Framework interpretation (Genesis)
- This article focuses on the views of certain Christian commentators and theologians. For a more general account of the topic, see Genesis creation narrative.
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The framework interpretation (also known as the literary framework view, framework theory, or framework hypothesis) is an interpretation of the first chapter of the Book of Genesis which holds that the seven-day creation account is not a literal or scientific description of the origins of the universe, rather, it is an ancient religious text which outlines a theology of creation. The seven day "framework" is therefore not meant to be chronological but is a literary or symbolic structure designed to reinforce the purposefulness of God in creation and the Sabbath commandment.
While based primarily on exegetical considerations, the framework interpretation also attempts to synthesize knowledge of historical and cultural conditions out of which the text arose, as well as a theology of general revelation. It has been advanced in modern times by scholars such as Meredith G. Kline and Henri Blocher and has the support of commentators including Gordon Wenham. It stands in contrast to literalist approaches to the Genesis text.
Theology of the framework 
Two triads and three kingdoms 
|This section relies on references to primary sources. (November 2010)|
Genesis 1 divides its six days of Creation into two groups of three ("triads"). The introduction, Genesis 1:1-2, "In the beginning ... the earth was without form and void, and darkness was upon the face of the deep...", describes the primal universe containing darkness, a watery "deep", and a formless earth, over which hovers the spirit of God. The following three days describe the first triad: the creation of light and its separation from the primal darkness (Gen.1:3-5); the creation of the "firmament" within the primal waters so that the heavens (space between the firmament and the surface of the seas) and the "waters under the firmament" can appear (Gen. 1:6-8); and the separation of the waters under the firmament into seas and dry land with its plants and trees. The second triad describes the peopling of the three elements of the first: sun, moon, and stars for the day and night (Gen. 1:14-19), fish and birds for the heavens and seas (Gen. 1:20-23), and finally animals and man for the vegetated land (24-31).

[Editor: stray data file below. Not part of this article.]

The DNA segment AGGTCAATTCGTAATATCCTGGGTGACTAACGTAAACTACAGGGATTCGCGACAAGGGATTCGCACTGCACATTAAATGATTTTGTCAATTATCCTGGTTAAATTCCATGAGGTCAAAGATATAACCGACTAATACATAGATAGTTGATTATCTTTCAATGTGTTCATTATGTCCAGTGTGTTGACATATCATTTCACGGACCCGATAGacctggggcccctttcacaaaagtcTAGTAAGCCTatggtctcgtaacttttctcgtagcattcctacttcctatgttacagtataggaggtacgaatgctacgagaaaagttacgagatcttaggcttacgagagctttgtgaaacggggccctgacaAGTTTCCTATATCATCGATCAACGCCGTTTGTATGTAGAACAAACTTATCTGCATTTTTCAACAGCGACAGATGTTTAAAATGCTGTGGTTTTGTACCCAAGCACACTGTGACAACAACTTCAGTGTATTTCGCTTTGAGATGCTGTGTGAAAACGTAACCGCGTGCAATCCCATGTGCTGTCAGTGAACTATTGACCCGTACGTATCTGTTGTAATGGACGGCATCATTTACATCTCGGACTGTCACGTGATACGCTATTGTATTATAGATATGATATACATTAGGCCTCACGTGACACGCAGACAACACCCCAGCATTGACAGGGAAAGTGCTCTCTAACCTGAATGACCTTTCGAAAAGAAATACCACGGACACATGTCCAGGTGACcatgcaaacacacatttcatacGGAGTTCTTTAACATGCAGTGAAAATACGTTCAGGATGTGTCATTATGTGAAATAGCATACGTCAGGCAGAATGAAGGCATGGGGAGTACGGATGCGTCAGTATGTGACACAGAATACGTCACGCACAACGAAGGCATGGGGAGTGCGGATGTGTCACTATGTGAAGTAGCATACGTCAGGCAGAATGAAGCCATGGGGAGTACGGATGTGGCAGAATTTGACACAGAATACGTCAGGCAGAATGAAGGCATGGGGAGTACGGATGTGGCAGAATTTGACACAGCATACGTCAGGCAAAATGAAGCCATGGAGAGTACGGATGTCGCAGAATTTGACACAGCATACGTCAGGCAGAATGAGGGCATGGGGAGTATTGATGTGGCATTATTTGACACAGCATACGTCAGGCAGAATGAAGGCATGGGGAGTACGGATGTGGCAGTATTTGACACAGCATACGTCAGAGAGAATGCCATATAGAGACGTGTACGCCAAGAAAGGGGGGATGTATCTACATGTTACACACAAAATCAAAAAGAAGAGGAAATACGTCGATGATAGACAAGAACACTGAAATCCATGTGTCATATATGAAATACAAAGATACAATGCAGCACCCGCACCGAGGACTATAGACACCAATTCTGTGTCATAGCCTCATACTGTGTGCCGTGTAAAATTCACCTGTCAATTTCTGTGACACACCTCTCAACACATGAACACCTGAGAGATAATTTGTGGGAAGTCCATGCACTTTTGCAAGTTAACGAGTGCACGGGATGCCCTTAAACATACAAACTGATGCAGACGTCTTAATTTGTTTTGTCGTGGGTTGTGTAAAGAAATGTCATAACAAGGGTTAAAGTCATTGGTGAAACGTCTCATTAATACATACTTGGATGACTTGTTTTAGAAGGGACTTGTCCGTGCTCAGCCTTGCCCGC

|First triad||Second triad|
|Day 1||Let there be light (1:3).||Let there be lights (1:14).||Day 4|
|Day 2||Let there be an expanse to separate water from water (1:6).||Let the water teem with creatures and let birds fly above the earth (1:20).||Day 5|
|Day 3||Let dry land appear (1:9).
Let the land produce vegetation (1:11).
|Let the land produce living creatures (1:24).
Let us make man (1:26).
I give you every seed bearing plant...and every tree that has fruit with seed in it...for food (1:29).
Framework theologians observe that the first and fourth day of creation appear to have many similarities which leads them to conclude that these are two descriptions of one single event: the creation of "light and darkness" and "day and night". A critical analysis of the passage reveals that on the first day God "separated the light from the darkness" and "called the light day, and the darkness He called night" (Gen 1:3-5), which is repeated again on the fourth day when God created the two great lights in order "to separate the light from the darkness" and "to separate the day from the night" (Gen 1:14-19).
|CREATION KINGDOMS||CREATURE KINGS|
|Day 1: Light||Day 4: Luminaries|
|Day 2: Sky/Water||Day 5: Birds/Fish|
|Day 3: Land/Vegetation||Day 6: Land animals/Man|
|THE CREATOR KING|
|Day 7: Sabbath|
Using the interpretation of the first and fourth days, framework advocates argue the similarities between the days indicates the days progress in topical rather than chronological order. It appears parallelism is the method the author of the creation account used in order to describe God's work, not in a way that was intended to be read literally. In this sense, the creation account serves a greater role in purpose as revelation rather than simply to give a historical account of the events of creation.